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Liveblogging World War II: May 7, 1943

Noted for May 7, 2013

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  • Bloix: "Modern fertilizer is not guano. It's synthesized from natural gas, using the Haber-Bosch method of nitrogen fixation discovered by Fritz Haber in 1909 and developed into an industrial-scale process by Carl Bosch of BASF in 1913.The Haber-Bosch process and the internal combustion engine (the first commercially viable tractors were built in 1902) are the two developments that ended the iron grip of Malthus. IMHO, BTW, the Haber-Bosch process is the most important scientific development of the twentieth century - more important than flight, the splitting of the atom, radio/TV, or computing. Without Haber-Bosch, long wars like WWI and WWII would have been impossible - the same nitrogen fixation that makes fertilizer also makes TNT. And without it, the fate of most children in the world would still be, as it had been from time immemorial, death from disease brought on by malnutrition."

  • Owen Zidar: Labs of Democracy & Today’s Fiscal Policy Debates: "Economists have increasingly been using regions within the United States as labs of democracy.... UNCERTAINTY: In a study published this month, Atif Mian of Princeton and Amir Sufi of the University of Chicago pointed out that if uncertainty about prospective government regulation and taxes is the primary reason for the sluggish recovery, then states where policy uncertainty is high should tend to have lower job growth. Using state-level data from National Federation of Independent Businesses, however, they found almost no relationship between job growth and the share of small businesses that cite regulation and taxes as their top concern.... FISCAL RELIEF: Gabe Chodorow-Reich of the University of California, Berkeley, and three colleagues used similar methods to investigate whether fiscal relief during the Great Recession increased employment... focused fiscal relief during hard times can effectively stimulate employment.... SPENDING CUTS VS. TAX INCREASES: Many Republicans say that spending cuts from the sequester would have a less damaging effect on the economy than increasing taxes on upper-income earners. But some of my own recent research uses regional variation to show that this belief is at odds with the evidence. I find that modestly sized tax increases on upper-income taxpayers have a negligible to small impact on job creation. These magnitudes are much smaller than those of cutting government spending in hard times, which suggests that using modest upper-income tax increases to offset some required spending cuts would help cushion the impact of the sequester on the labor market."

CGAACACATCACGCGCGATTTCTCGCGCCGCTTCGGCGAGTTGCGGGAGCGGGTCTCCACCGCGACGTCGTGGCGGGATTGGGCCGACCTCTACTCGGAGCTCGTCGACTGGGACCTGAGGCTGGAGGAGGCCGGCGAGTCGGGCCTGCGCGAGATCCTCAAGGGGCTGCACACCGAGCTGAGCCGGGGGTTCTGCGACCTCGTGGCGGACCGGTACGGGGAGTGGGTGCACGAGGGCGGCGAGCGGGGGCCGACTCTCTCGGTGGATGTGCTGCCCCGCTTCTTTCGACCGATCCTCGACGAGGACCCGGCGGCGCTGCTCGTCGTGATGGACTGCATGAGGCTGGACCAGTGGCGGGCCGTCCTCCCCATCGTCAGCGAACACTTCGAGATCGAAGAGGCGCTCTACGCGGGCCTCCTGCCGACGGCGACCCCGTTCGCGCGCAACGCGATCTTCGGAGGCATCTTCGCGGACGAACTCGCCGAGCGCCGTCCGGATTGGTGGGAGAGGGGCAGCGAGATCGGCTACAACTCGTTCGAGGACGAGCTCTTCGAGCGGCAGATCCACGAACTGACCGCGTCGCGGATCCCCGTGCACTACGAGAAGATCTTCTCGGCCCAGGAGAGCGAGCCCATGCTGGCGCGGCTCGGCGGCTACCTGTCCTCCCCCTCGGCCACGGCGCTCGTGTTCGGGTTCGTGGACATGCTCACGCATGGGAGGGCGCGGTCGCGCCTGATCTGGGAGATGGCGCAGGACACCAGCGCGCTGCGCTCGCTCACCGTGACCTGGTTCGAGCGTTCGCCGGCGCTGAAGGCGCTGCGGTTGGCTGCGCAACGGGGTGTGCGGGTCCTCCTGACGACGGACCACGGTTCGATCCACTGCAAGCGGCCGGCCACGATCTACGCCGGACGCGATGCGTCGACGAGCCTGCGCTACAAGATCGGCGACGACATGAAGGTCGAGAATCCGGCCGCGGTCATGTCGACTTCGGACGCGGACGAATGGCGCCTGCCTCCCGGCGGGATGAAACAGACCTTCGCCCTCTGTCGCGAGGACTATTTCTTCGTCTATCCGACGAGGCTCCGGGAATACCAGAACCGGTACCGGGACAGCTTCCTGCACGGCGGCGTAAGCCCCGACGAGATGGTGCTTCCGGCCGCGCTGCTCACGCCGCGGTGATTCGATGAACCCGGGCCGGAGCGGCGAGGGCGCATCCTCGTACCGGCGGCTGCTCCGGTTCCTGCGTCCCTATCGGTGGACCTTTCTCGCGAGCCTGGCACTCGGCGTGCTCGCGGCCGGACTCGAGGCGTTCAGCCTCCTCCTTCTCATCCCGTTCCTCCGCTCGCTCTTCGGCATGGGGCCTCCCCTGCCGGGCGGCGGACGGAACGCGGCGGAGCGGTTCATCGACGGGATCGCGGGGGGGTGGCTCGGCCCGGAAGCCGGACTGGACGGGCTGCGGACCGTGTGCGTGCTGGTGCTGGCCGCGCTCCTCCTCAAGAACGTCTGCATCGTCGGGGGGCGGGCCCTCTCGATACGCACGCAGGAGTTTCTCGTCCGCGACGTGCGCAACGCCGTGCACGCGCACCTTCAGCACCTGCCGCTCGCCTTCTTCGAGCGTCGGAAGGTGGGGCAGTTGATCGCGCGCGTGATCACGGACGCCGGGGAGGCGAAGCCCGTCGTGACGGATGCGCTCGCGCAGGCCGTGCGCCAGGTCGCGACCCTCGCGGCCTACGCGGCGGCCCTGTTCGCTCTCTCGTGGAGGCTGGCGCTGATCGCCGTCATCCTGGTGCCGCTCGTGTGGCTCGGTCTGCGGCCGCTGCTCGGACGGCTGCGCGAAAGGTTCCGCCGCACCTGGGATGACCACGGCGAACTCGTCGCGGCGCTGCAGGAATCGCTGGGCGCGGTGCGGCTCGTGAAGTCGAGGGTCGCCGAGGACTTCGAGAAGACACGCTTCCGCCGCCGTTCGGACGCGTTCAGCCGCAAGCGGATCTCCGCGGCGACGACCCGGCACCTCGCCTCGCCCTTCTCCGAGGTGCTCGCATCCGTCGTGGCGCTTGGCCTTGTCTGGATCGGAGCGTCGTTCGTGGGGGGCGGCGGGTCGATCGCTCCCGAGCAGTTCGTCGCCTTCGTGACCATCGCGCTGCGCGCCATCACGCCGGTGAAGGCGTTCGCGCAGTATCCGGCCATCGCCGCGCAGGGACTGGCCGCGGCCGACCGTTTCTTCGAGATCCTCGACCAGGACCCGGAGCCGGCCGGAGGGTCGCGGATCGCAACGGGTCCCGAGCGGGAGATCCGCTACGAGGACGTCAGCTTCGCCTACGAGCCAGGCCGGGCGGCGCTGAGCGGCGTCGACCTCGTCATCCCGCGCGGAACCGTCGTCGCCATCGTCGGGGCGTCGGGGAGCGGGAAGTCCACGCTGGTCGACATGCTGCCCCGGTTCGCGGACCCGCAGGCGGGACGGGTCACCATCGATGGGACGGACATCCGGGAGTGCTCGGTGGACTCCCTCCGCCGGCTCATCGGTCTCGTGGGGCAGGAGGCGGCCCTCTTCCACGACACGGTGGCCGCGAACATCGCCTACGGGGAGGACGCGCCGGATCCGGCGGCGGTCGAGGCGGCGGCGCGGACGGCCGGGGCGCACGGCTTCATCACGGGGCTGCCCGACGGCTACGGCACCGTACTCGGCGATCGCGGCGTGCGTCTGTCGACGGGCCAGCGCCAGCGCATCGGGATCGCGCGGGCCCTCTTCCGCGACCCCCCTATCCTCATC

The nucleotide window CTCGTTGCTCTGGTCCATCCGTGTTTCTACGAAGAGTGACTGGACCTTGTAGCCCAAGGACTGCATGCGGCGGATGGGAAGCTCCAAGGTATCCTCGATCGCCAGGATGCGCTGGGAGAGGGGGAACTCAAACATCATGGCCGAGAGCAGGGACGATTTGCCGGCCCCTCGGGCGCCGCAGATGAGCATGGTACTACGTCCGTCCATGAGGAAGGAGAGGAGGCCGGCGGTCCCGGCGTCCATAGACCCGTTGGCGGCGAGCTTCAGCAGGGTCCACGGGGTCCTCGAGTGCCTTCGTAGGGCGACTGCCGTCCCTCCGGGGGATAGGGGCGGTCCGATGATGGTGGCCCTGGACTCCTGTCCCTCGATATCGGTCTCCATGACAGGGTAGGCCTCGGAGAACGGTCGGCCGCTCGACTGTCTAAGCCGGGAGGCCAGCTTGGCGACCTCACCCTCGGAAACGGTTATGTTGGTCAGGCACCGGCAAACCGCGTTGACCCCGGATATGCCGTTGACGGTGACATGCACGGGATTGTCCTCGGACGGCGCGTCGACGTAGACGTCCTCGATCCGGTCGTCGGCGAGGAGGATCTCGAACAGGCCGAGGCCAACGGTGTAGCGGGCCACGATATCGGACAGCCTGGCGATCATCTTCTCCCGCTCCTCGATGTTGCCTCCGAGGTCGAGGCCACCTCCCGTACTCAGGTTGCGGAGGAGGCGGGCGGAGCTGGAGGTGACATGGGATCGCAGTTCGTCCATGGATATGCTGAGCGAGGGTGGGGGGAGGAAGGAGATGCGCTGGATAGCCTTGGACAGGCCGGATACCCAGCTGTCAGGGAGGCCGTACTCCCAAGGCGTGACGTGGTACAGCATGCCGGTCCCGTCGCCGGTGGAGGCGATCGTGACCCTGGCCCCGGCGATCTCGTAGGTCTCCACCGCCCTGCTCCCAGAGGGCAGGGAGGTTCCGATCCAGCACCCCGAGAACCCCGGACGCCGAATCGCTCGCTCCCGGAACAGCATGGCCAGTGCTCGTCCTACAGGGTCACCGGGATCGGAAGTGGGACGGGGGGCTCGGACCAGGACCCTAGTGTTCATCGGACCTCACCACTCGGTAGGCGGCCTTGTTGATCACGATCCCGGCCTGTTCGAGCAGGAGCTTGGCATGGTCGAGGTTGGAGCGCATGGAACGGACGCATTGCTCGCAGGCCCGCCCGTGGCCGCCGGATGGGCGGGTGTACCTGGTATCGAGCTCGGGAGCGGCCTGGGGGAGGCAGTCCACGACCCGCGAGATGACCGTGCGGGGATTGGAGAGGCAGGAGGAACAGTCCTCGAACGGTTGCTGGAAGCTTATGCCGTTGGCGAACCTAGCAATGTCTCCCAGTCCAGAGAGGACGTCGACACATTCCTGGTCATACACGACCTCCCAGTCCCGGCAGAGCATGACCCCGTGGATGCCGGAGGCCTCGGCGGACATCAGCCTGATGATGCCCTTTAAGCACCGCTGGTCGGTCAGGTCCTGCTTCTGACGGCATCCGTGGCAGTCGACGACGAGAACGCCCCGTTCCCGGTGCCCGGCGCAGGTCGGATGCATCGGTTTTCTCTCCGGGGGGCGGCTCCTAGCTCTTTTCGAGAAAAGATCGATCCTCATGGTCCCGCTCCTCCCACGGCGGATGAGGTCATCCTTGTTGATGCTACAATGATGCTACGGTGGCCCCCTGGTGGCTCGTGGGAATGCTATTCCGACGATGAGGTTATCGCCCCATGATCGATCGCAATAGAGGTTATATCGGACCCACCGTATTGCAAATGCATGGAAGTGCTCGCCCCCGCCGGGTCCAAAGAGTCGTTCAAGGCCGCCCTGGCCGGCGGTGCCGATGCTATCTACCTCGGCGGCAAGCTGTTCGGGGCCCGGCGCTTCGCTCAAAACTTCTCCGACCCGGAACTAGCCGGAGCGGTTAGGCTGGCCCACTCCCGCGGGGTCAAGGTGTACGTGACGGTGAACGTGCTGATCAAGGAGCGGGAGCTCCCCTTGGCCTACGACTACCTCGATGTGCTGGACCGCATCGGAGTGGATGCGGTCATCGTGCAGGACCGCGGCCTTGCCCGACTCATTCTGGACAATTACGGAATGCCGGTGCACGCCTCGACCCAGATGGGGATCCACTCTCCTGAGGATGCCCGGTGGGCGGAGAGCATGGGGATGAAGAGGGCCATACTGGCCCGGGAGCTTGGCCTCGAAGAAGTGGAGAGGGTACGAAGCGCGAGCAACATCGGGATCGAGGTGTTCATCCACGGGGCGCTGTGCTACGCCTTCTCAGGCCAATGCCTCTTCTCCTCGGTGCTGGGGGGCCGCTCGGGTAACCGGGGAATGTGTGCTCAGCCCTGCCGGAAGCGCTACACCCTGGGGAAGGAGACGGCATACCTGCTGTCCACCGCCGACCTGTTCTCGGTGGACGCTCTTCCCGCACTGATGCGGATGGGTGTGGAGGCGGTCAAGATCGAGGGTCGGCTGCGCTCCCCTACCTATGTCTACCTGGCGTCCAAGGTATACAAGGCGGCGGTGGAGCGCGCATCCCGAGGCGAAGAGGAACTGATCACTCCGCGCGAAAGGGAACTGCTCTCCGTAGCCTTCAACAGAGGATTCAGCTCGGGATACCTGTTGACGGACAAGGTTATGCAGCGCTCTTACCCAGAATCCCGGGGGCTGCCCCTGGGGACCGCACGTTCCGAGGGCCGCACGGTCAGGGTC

Paul Krugman: Exchange Rates and Austerity | Mark Blyth: The Austerity Delusion: Why a Bad Idea Won Over the West |